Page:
Six Simple Ideas

A nice little pitch-placed montage of pop scientists singing the praises of objectivity. I resonate with this thread. Science is a kind of poetry of shared reality. As Dawkins chirps, “science replaces private prejudices with publicly verifiable evidence.”

World religion is fragmented into hundreds, perhaps thousands, of competing frameworks, with no central mediating idea. And while science can boast of central unifying tenets, it cannot address the depths of the human heart, the human spirit, the reality of hope (see Havel quote prior post). Maybe someday it will, but for now most of us embrace metaphysical metaphor to help make sense of mystery, death, and self.

It is here: where objectivity meets mystery — where science meets spirituality — that our most important conversations are taking place. The world of religion can learn much from the scientific method, yet religion persists in trying to jam its clumsy superstitions into elegant, well-establish meta-patterns. Conversely, science, in its assumption that it can eventually objectify all reality, misses the fact that it hasn’t. Science would be well-served by integrating an engaged, conversational respect for the views of transcendence that currently fuel many of the planet’s greatest hopes and dreams.

I’ve encountered a number of scientists who, while remaining atheistic or agnostic, have developed a healthy posture towards spirituality. Fact is, most scientists do maintain a sense of spirituality and/or faith. It’s a serious problem that the 5% militant extremes (on both sides) are often seen as the norm.

As I mentioned here some years ago, physicist, astronomer, and atheist Marcelo Gleiser (Dartmouth) weighed in on the war between science and religion. He warns fellow scientists that they are becoming “as radical as the religious extremists, as inflexible and intolerant as the movements we seek to exterminate by our oh-so-crystal-clear-and-irresistibly-compelling rationalizations.” Gleiser admits that science cannot offer the humanly essential qualities of hope, peace, charity, and spirit. He concludes, “It is futile and naive to simply dismiss the need people have for spirituality… either science will teach us humility and respect for life or we will exterminate this most precious cosmic jewel. I am optimistic that scientists will teach people these lessons, instead of simply trying to rob them of their faith and offering nothing in return.”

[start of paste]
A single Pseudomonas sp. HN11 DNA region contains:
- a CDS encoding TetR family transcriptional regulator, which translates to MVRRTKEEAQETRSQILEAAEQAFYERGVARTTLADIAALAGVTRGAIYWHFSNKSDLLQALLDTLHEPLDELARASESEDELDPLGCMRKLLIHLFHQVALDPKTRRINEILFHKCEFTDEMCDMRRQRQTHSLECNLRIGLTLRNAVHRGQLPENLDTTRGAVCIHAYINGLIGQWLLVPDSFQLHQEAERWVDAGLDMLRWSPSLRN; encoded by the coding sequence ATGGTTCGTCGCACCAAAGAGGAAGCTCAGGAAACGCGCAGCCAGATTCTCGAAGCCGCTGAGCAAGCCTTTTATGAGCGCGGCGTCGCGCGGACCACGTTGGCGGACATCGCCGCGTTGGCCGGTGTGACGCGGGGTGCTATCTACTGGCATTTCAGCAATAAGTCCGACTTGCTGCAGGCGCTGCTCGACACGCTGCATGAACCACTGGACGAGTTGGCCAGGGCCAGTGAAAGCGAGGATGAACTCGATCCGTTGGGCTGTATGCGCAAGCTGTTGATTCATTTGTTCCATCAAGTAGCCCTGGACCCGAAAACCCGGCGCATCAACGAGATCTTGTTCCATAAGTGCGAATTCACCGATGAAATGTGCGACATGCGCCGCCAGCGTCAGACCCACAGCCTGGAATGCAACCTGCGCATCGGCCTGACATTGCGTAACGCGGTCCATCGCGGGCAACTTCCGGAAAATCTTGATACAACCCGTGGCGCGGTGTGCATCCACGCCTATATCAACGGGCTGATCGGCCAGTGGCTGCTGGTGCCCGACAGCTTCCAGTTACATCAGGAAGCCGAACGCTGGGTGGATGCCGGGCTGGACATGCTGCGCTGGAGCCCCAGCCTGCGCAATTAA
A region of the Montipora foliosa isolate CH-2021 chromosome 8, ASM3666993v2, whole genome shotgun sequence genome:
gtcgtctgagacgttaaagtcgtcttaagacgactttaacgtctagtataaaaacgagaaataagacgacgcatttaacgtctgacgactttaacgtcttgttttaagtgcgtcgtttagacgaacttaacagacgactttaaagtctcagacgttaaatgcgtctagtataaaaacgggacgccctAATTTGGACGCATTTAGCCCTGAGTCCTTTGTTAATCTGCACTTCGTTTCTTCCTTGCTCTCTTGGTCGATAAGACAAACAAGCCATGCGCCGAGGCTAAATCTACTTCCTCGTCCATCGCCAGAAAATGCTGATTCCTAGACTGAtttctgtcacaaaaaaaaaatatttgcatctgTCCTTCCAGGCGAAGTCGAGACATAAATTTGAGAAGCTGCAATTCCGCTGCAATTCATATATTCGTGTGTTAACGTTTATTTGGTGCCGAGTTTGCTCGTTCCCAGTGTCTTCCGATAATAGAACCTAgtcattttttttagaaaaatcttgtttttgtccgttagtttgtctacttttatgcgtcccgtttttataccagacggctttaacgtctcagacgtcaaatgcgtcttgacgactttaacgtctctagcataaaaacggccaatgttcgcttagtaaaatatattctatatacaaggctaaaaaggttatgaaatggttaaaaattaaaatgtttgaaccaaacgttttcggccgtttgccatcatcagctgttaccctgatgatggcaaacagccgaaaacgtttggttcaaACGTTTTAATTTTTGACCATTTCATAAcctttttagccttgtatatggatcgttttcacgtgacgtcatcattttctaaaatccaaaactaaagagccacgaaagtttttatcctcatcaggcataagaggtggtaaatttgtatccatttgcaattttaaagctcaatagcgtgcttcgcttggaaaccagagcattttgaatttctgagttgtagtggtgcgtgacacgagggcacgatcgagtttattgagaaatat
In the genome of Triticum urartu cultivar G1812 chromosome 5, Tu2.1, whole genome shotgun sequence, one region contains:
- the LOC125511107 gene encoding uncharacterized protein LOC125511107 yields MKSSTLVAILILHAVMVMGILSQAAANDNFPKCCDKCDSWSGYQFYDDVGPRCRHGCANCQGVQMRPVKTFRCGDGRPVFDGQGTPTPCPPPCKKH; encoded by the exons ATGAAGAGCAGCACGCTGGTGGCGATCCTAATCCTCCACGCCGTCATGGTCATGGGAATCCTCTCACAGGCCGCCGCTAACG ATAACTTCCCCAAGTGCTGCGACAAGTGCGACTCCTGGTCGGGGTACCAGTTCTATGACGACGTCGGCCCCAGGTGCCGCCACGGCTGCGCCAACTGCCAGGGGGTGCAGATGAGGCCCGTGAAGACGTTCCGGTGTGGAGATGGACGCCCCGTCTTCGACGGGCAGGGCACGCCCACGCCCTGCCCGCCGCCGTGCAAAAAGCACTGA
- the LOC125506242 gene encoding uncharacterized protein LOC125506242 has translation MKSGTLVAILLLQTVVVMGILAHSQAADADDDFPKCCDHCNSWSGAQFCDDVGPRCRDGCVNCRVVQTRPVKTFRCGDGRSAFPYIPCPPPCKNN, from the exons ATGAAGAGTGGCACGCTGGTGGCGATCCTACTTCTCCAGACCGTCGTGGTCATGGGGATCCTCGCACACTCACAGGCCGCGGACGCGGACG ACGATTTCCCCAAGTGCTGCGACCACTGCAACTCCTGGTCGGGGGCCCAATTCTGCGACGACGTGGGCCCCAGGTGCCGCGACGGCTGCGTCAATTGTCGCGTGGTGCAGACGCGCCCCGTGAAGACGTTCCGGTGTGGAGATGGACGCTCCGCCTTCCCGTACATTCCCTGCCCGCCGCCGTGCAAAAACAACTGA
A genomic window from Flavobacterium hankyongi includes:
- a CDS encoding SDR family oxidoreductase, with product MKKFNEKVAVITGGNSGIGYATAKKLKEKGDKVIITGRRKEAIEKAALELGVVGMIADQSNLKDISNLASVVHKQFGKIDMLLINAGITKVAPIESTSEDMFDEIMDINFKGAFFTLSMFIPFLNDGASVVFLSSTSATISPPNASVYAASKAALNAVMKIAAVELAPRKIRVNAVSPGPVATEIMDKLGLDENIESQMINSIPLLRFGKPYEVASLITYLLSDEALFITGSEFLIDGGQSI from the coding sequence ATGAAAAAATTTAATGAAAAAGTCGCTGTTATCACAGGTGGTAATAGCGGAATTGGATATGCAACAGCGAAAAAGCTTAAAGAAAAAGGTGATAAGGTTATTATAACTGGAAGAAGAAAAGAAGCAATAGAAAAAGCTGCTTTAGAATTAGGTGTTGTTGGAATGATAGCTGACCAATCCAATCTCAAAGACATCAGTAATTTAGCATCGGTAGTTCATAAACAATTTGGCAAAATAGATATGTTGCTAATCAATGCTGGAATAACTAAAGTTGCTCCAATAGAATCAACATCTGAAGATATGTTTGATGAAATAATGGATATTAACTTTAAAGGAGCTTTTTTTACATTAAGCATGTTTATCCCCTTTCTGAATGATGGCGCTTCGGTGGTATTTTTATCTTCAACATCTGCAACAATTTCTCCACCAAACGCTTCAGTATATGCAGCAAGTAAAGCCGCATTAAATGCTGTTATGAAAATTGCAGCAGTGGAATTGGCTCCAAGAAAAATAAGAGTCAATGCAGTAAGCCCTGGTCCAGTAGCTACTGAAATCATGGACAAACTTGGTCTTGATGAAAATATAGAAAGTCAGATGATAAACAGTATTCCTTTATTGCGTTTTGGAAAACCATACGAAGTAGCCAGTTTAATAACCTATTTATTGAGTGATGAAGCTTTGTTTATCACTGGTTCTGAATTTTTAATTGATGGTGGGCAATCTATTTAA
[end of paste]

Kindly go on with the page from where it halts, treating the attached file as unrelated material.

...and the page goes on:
My public journal (aka blog) exists, in part, because of my desire to see greater consilience between science/technology and faith/spirituality. Numerous science/spirit resources can be found in the sidebar. What’s needed in today’s rapidly connecting global culture, especially religious culture, is a way towards understanding the nature of unhealthy bias – how it clouds our thinking. Philosopher/scientist Massimo Pigliucci (NYU) offers six simple ideas that can help us overcome this “meta-bias” — our “not wanting to be wrong.”

Divorce your belief from your self

Think of disagreements as collaborative, not adversarial

Visualize being wrong

Take the long view

Congratulate yourself on being objective, not on being right

If you can’t overcome your competitive instinct, re-direct it

Until we “become fine with being wrong” we will continue to harbor survival techniques which force us to hold on to irrational meta-biases. I journal this more as a reminder to myself than anyone else..


9 thoughts on “Six Simple Ideas

  1. Note the modifier. Science is the poetry of shared reality. The community of science requires each participant to work with common metrics, all subject to the great equalizer of objective falsifiability. There’s a kind of poetry in the communal, shared harmony of science, no?

    On the other hand, religion and philosophy have no objective center but are fragmented into hundreds of interpretive communities. Yet the greatest spiritual ideas seem to overcome this fragmentation, finding profound yet common truths, which perhaps is often the greatest poetry of all.

  2. Science is the originator of fragmentation in that it must deconstruct the whole to examine the part. In so doing often times it reconstructs a synthetic version (fragment) of the natural order (unified / holistic whole which is both visible material and invisible spiritual) that has taken ions to become.. In a way science is art redesigning nature to serve its ends. Science has not taken complex and unending patterns of connectivity under consideration. Even the singularity – now under construction – will exist in a cosmos of deeply flawed duality and – no human invention in this time and space can break out of that dimension unless significant spiritual events take place via the long and short term intentions of the creator / and not via mans invention. I think I am asking a question – how far can man / science go without completely upsetting a natural /divine order and balance — seems like it is getting really close.